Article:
Table Top G Ames
  • This trope is a central concept of the Ravenloft game-setting, where curses (including darklords' punishments) tend to be tailor-made to rub the cursed party's crimes in their face.

Theater
  • The Mikado -- comically, with such punishments as dull lectures for boring people.

Real Life
  • There have been various cases around the U.S. where a judge has ordered a slumlord who was derelict in his maintenance responsibilities, to live under house arrest in the slum building in question for a given amount of time or until the proper repairs were made. It seemed a rather novel approach in the late 1980s and early 1990s when such cases first made news, but now it seems to be a common punishment for absentee landlords derelict in their obligations to tenants.
  • In at least one (and no doubt many more) Real Life instance, a judge sentenced someone guilty of the misdomenor of "disturbing the peace" - specifically, playing their car stereo too loud - to attend a classical music concert.

Community Feedback Replies: 34
  • June 10, 2012
    captainsandwich
    is Ironic Hell a subtrope?
  • June 10, 2012
    jlt314
    Check http://zhurnal.lib.ru/s/shapiro_m_a/ Some of the short stories were translated to English. Mirra's penitentiary system works by fitting the severity of punishment to a) how typical the crime is for the perpetrator's social, economical, ethnical etc. data and to b) making the punishment fit to the perpetrator's native system of justice, unless the punishment on Mirra is already harder.
  • June 10, 2012
    Notevilatall
    Theseus the greek hero killed bandits the same way bandits killed others
  • June 10, 2012
    TwoGunAngel
    I'd personally title this The Punishment Fits The Crime, or if you don't want a title that sounds like a sentence, Karmic Punishment.

    It'd be the supertrope of Hoist By His Own Petard and Karmic Death.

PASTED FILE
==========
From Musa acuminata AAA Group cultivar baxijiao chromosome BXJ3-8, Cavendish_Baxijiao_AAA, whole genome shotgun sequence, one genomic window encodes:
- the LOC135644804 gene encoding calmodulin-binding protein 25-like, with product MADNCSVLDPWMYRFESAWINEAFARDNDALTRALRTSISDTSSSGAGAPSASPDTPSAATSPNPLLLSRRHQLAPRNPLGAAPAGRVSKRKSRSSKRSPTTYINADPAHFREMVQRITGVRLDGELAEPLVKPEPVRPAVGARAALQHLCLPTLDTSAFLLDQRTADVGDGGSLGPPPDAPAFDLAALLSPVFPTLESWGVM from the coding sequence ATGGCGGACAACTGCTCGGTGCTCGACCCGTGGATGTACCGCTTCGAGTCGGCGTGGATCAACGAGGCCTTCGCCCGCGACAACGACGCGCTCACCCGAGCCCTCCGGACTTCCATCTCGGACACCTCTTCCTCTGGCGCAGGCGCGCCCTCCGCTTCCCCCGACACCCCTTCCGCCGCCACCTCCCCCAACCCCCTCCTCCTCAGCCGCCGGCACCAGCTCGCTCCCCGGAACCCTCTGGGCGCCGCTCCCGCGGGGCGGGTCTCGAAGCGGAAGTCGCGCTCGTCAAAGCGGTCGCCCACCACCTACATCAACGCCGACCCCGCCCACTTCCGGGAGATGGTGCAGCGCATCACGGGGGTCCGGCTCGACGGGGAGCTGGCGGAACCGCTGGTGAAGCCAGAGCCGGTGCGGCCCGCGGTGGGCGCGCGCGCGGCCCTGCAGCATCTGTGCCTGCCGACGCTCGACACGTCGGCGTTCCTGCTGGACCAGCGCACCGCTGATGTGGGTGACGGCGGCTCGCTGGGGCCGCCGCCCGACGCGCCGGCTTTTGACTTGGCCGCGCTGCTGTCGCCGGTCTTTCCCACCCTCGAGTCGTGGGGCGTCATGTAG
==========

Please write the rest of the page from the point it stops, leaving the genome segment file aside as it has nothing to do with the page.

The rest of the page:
• June 11, 2012
    randomsurfer
    See also the ykttw The Punishment Is The Crime.
  • June 11, 2012
    Goldfritha
    Hoist By His Own Petard and Karmic Death are related but not the same -- in neither case does any character have to have decided to inflict a punishment.
  • June 11, 2012
    SKJAM
    In The Dante Club by Matthew Pearl, the club members discuss this quite a bit, as they're trying to find a good English word or phrase for this phenomenon.
  • January 14, 2013
    StarSword
    Laser Guided Karma ring a bell?
  • January 14, 2013
    Goldfritha
    Yes, but it has no necessary overlap, since that's driven by Karma, not by other characters.
  • January 16, 2013
    Chernoskill
    Real-World examples I can think of: Hacking off a thief's hand, practised (from the top of my head) up the late middle ages everywhere and was not uncommon in some countries in the 20th century (Saudi Arabia?).
  • January 16, 2013
    MokonaZero
    See also Ironic Death if the victim is killed.
  • January 16, 2013
    jatay3
  • July 27, 2013
    Goldfritha
    Laser Guided Karma is guided by a mysterious force not one of the characters.
  • July 27, 2013
    DAN004
    ^ Of course, the "mysterious force" working In Mysterious Ways can drive one of the characters to enact Laser Guided Karma. :P

    BTW the saying "an eye for an eye" would be relevant.
  • July 28, 2013
    crazysamaritan
    The saying originates from the Code of Hammurabi, the first laws
  • July 28, 2013
    WeAreAllKosh
    Real Life

    • There have been various cases around the U.S. where a judge has ordered a slumlord who was derelict in his maintenance responsibilities, to live under house arrest in the slum building in question for a given amount of time or until the proper repairs were made. It seemed a rather novel approach in the late 1980s and early 1990s when such cases first made news, but now it seems to be a common punishment for absentee landlords derelict in their obligations to tenants.
  • July 29, 2013
    Frank75
    @Chernoskill: I don't know whether that counts. You may construct something to the effect of "you used your hand for stealing, so we'll cut it off so you can't steal anymore", but we are still talking about thieves, not people who cut off other people's hands For The Evulz.
  • July 29, 2013
    Chernoskill
    The trope doesn't require that the punishment reflects the crime in any way, onlyx that the punishment is tailored to a specific crime. So the punishment of hacking of a hand is only done to convicted thieves and no one else, and so on... I'm no specialist in middle eastern culture but from the top of my head in some islamic countries this kind of "Eye for an eye" justice is practiced regularly.
  • August 9, 2013
    Paradisesnake
    ^ I don't know about the prevalency of the Code of Hammurabi today but according to The Other Wiki amputation is still used as a form of legal punishment in countries like Iran, Yemen, Saudi Arabia, Sudan, and Islamic regions of Nigeria.
  • August 10, 2013
    Morgenthaler
    The Poetic Serial Killer is really fond of these, although their victims are innocent more often than not with the "crime" largely in the killer's head only.
  • August 11, 2013
    SharleeD